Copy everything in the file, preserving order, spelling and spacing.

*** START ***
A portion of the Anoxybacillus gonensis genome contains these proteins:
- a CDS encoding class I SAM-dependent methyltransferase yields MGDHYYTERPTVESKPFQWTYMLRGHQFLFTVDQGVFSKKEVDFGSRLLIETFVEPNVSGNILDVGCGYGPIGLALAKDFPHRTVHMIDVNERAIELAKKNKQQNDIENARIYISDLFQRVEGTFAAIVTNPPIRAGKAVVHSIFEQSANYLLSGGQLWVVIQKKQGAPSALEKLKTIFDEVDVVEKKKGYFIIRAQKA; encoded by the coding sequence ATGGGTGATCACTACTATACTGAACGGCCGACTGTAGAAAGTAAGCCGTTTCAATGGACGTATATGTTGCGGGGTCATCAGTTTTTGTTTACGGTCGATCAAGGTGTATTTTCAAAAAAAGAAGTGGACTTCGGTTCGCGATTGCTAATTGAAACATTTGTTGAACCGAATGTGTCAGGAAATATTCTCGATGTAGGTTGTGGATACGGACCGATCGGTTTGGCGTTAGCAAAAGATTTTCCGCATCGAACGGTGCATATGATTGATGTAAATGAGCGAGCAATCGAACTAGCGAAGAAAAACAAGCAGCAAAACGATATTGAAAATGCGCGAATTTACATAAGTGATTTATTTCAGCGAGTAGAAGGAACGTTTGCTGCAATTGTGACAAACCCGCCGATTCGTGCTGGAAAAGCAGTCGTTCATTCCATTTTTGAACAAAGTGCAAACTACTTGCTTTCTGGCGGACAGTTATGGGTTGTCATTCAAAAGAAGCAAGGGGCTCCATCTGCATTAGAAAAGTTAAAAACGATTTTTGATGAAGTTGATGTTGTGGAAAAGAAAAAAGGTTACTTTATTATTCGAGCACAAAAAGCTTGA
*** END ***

A portion of the Anoxybacillus gonensis genome contains these proteins:
- a CDS encoding class I SAM-dependent methyltransferase yields MGDHYYTERPTVESKPFQWTYMLRGHQFLFTVDQGVFSKKEVDFGSRLLIETFVEPNVSGNILDVGCGYGPIGLALAKDFPHRTVHMIDVNERAIELAKKNKQQNDIENARIYISDLFQRVEGTFAAIVTNPPIRAGKAVVHSIFEQSANYLLSGGQLWVVIQKKQGAPSALEKLKTIFDEVDVVEKKKGYFIIRAQKA; encoded by the coding sequence ATGGGTGATCACTACTATACTGAACGGCCGACTGTAGAAAGTAAGCCGTTTCAATGGACGTATATGTTGCGGGGTCATCAGTTTTTGTTTACGGTCGATCAAGGTGTATTTTCAAAAAAAGAAGTGGACTTCGGTTCGCGATTGCTAATTGAAACATTTGTTGAACCGAATGTGTCAGGAAATATTCTCGATGTAGGTTGTGGATACGGACCGATCGGTTTGGCGTTAGCAAAAGATTTTCCGCATCGAACGGTGCATATGATTGATGTAAATGAGCGAGCAATCGAACTAGCGAAGAAAAACAAGCAGCAAAACGATATTGAAAATGCGCGAATTTACATAAGTGATTTATTTCAGCGAGTAGAAGGAACGTTTGCTGCAATTGTGACAAACCCGCCGATTCGTGCTGGAAAAGCAGTCGTTCATTCCATTTTTGAACAAAGTGCAAACTACTTGCTTTCTGGCGGACAGTTATGGGTTGTCATTCAAAAGAAGCAAGGGGCTCCATCTGCATTAGAAAAGTTAAAAACGATTTTTGATGAAGTTGATGTTGTGGAAAAGAAAAAAGGTTACTTTATTATTCGAGCACAAAAAGCTTGA